There are certainly more effective methods for improving global conditions than a corporate event led by cosmocrats. However, the younger generation may have a valid point – it is possible to defend Davos from a progressive perspective. Criticisms of Davos from the left are not based on the values it promotes, but rather on the belief that its efforts are ineffective and led by the wrong individuals. Ultimately, progressives have two main grievances with the conference: its lack of usefulness and its hypocrisy. Let’s examine these issues separately.
Despite popular belief, Davos does have some positive impacts, especially in the realm of high-stakes diplomacy. It was at Davos where representatives from East and West Germany came together to discuss reunification, and where Nelson Mandela and South African president FW de Klerk made their first joint appearance on the global stage, a significant step towards ending apartheid. Additionally, Davos has been the site of major contributions, such as Bill and Melinda Gates’ pledge of $100 million to combat AIDS, the launch of Nicolas Negroponte’s “one laptop per child” campaign, and the establishment of the Global Alliance for Vaccines and Immunization, which has helped vaccinate 760 million children. While these achievements are commendable, there is still room for improvement, and pressure to do so often comes from within the conference itself.
There is certainly more that can be accomplished. However, the main criticism of Davos – what bothers critics the most – is the hypocrisy of the event. Wealthy individuals who travel around the world have the audacity to engage in prominent philanthropy and woke concepts, despite their own corporate wrongdoings. This criticism is similar to that of “woke capitalism”. How dare these individuals, who we consider to be immoral, attempt to align themselves with ideas that we view as moral? They should be required to practice what they preach, in order to highlight the contrast with our own virtue.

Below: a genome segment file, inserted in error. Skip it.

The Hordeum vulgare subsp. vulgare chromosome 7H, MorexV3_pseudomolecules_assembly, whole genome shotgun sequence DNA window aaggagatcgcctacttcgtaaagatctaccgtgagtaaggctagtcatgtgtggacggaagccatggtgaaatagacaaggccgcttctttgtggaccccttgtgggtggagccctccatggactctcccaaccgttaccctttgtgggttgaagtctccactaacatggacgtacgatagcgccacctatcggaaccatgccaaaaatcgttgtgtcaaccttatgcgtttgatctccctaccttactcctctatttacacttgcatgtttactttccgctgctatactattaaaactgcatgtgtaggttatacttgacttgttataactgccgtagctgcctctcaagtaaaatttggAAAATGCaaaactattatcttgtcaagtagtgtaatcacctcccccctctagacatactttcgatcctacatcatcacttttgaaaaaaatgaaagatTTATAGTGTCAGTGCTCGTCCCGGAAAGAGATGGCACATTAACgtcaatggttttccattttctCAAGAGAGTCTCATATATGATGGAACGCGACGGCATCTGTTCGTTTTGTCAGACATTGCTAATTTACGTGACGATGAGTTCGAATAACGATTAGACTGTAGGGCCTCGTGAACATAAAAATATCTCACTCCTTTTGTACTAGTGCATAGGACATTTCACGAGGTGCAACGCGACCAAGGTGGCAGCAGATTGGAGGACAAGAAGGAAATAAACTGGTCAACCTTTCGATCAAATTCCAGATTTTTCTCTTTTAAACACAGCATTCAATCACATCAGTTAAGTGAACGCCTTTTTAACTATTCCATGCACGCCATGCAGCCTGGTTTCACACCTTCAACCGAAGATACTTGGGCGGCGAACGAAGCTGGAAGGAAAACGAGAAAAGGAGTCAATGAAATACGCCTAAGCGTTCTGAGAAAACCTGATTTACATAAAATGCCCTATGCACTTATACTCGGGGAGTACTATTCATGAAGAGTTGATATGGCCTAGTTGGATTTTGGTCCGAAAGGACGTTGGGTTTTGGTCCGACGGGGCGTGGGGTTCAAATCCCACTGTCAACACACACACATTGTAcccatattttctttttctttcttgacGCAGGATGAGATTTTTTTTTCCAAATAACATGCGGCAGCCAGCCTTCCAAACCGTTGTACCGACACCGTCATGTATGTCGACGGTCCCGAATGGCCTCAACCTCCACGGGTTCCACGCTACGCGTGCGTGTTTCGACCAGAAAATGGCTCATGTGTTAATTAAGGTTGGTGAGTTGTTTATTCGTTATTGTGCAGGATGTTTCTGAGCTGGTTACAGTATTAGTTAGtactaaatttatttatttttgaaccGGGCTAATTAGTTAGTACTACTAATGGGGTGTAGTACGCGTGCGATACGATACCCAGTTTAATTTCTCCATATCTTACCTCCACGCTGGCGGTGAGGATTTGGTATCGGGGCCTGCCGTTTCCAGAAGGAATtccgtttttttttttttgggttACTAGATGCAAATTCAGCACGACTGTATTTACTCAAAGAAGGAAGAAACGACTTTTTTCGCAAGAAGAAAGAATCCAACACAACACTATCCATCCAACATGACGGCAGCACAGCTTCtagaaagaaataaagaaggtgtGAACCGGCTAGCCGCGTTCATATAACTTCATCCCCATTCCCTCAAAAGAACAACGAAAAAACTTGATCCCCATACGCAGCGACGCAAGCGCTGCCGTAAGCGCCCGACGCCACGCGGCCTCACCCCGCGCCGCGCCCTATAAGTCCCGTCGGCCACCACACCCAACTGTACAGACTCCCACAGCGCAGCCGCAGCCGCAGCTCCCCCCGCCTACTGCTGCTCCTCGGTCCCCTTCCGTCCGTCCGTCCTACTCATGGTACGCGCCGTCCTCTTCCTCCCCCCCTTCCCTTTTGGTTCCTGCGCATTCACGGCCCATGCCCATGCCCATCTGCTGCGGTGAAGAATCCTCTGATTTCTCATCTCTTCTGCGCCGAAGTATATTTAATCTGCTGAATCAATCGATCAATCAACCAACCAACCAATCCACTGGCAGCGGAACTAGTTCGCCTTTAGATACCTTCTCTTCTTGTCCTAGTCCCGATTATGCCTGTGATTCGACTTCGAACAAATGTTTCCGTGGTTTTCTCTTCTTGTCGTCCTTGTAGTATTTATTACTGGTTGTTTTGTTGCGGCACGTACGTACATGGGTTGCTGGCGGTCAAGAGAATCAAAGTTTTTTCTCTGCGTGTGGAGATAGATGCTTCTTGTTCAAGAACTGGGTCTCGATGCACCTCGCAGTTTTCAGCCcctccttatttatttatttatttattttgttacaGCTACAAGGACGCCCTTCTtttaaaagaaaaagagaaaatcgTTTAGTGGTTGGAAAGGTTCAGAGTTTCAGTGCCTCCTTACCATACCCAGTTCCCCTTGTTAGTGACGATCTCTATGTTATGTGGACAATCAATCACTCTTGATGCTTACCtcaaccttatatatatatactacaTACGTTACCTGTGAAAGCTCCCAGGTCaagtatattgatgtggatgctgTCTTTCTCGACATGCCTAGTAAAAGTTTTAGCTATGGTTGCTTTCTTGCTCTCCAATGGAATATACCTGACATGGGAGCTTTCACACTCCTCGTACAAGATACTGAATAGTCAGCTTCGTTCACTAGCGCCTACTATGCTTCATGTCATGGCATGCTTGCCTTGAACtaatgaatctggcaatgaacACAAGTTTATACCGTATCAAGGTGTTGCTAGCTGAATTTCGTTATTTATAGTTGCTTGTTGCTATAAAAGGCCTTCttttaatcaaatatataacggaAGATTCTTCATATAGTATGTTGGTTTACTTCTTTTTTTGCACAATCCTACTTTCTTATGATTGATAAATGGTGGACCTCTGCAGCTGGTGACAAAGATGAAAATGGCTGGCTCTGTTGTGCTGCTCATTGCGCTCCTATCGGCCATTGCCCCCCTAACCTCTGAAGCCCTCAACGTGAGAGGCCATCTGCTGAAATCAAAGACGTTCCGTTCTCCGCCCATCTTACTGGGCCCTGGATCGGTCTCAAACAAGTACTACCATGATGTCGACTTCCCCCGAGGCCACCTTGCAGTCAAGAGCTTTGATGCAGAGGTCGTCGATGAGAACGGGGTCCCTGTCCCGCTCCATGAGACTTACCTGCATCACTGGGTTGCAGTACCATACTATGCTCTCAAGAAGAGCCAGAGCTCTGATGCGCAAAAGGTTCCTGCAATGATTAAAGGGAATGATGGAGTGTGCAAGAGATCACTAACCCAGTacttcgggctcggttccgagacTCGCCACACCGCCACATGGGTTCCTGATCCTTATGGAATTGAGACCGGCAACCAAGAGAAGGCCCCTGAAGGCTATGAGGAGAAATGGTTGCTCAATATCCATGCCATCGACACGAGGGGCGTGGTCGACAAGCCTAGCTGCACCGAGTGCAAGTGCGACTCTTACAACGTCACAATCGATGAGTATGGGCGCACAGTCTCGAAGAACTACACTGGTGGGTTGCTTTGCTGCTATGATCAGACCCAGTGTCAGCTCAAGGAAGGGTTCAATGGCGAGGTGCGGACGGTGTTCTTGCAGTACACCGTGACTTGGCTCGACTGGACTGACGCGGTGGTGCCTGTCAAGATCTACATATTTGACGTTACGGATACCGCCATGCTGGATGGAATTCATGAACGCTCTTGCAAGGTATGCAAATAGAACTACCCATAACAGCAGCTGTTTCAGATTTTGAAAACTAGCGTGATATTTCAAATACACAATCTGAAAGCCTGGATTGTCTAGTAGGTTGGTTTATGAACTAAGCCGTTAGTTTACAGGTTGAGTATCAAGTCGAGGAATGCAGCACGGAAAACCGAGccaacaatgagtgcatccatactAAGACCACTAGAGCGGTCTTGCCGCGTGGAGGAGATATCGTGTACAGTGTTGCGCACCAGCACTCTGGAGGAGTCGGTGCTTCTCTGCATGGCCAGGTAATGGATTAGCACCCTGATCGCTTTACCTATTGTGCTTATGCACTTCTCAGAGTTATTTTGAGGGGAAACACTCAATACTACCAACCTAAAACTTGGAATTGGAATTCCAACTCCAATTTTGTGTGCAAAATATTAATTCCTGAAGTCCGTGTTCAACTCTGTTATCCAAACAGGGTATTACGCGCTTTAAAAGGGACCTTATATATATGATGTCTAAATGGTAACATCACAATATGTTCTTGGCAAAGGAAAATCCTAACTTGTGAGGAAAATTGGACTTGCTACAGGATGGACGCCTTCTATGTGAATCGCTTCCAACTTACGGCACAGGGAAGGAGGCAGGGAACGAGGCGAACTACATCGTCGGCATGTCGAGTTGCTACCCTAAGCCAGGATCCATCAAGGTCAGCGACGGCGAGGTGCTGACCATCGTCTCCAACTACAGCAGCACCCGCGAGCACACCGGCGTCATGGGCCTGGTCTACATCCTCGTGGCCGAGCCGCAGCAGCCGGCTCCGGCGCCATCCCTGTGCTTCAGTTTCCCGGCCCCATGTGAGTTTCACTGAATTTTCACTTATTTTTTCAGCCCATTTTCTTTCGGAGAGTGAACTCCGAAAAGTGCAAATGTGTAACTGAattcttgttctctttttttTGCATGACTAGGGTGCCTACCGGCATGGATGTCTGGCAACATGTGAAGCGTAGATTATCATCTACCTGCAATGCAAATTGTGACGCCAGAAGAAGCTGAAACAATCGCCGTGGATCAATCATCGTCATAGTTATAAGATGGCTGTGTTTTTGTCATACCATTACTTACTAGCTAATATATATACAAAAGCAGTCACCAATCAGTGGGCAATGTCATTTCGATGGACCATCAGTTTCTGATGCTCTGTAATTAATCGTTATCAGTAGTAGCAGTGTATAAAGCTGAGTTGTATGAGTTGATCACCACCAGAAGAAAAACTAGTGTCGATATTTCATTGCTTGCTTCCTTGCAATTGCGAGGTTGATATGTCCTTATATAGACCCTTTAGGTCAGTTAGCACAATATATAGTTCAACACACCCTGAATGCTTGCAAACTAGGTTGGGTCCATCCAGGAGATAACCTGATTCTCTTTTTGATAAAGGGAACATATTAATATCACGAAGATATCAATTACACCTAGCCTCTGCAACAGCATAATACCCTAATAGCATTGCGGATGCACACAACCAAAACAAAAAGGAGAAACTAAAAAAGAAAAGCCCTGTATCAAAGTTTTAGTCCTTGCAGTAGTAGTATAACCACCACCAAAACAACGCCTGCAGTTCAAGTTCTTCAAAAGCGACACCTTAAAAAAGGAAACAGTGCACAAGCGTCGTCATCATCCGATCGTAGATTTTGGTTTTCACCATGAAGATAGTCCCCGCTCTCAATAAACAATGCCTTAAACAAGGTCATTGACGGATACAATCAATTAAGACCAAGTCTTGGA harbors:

I find this moral purity to be unproductive. If the Davos event were to suddenly end, would the individuals considered as “thought leaders” redirect their efforts towards personal acts of kindness such as paying more taxes, giving up private jets, or donating to charitable causes? I highly doubt it. While it can be frustrating to witness someone signal their morality, it can also lead to positive actions. Despite the annoyance of Davos, the social pressure it creates can ultimately have a positive impact.
There is a counterargument to this, suggesting that participating in Davos and espousing moral platitudes allows unscrupulous capitalists to protect themselves. However, I believe it actually leaves them vulnerable to criticism. Hypocrites, who strive to please the crowd, are easier targets than those who boldly defend the status quo. Davos serves as an ideal platform for calling out billionaires on their tax avoidance practices – as historian Rutger Bregman demonstrated with his viral speech in 2019. Each year, Oxfam releases a report on economic inequality to coincide with Davos, capitalizing on the event’s media coverage. This year, over 250 millionaires and billionaires signed an open letter to political leaders at Davos, urging them to increase taxes on the wealthy. The pressure from their peers can be a powerful force, and in some cases, it can lead to positive change.